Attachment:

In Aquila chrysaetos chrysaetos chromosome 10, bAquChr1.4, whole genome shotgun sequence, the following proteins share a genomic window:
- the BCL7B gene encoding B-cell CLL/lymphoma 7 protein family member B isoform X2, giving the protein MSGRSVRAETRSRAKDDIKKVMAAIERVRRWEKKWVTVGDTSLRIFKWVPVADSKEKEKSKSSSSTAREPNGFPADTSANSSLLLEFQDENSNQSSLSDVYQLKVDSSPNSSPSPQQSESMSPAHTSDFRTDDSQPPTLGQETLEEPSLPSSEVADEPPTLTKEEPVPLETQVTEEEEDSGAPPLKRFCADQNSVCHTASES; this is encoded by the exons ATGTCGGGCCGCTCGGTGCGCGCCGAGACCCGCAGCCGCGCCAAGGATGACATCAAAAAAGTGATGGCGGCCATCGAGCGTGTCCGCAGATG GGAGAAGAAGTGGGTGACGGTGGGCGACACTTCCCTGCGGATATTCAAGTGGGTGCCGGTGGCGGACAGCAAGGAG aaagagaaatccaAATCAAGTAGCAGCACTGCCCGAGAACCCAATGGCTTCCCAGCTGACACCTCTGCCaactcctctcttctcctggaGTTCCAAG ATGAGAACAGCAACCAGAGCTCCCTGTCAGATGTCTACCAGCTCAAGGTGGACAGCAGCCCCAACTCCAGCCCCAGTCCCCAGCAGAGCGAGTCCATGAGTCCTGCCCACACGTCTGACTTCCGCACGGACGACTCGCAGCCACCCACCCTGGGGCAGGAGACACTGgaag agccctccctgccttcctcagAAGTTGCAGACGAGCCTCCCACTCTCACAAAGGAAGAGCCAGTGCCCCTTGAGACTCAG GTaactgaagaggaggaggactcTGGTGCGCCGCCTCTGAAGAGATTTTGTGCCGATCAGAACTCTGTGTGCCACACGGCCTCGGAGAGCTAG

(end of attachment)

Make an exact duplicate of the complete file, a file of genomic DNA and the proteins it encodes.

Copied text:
In Aquila chrysaetos chrysaetos chromosome 10, bAquChr1.4, whole genome shotgun sequence, the following proteins share a genomic window:
- the BCL7B gene encoding B-cell CLL/lymphoma 7 protein family member B isoform X2, giving the protein MSGRSVRAETRSRAKDDIKKVMAAIERVRRWEKKWVTVGDTSLRIFKWVPVADSKEKEKSKSSSSTAREPNGFPADTSANSSLLLEFQDENSNQSSLSDVYQLKVDSSPNSSPSPQQSESMSPAHTSDFRTDDSQPPTLGQETLEEPSLPSSEVADEPPTLTKEEPVPLETQVTEEEEDSGAPPLKRFCADQNSVCHTASES; this is encoded by the exons ATGTCGGGCCGCTCGGTGCGCGCCGAGACCCGCAGCCGCGCCAAGGATGACATCAAAAAAGTGATGGCGGCCATCGAGCGTGTCCGCAGATG GGAGAAGAAGTGGGTGACGGTGGGCGACACTTCCCTGCGGATATTCAAGTGGGTGCCGGTGGCGGACAGCAAGGAG aaagagaaatccaAATCAAGTAGCAGCACTGCCCGAGAACCCAATGGCTTCCCAGCTGACACCTCTGCCaactcctctcttctcctggaGTTCCAAG ATGAGAACAGCAACCAGAGCTCCCTGTCAGATGTCTACCAGCTCAAGGTGGACAGCAGCCCCAACTCCAGCCCCAGTCCCCAGCAGAGCGAGTCCATGAGTCCTGCCCACACGTCTGACTTCCGCACGGACGACTCGCAGCCACCCACCCTGGGGCAGGAGACACTGgaag agccctccctgccttcctcagAAGTTGCAGACGAGCCTCCCACTCTCACAAAGGAAGAGCCAGTGCCCCTTGAGACTCAG GTaactgaagaggaggaggactcTGGTGCGCCGCCTCTGAAGAGATTTTGTGCCGATCAGAACTCTGTGTGCCACACGGCCTCGGAGAGCTAG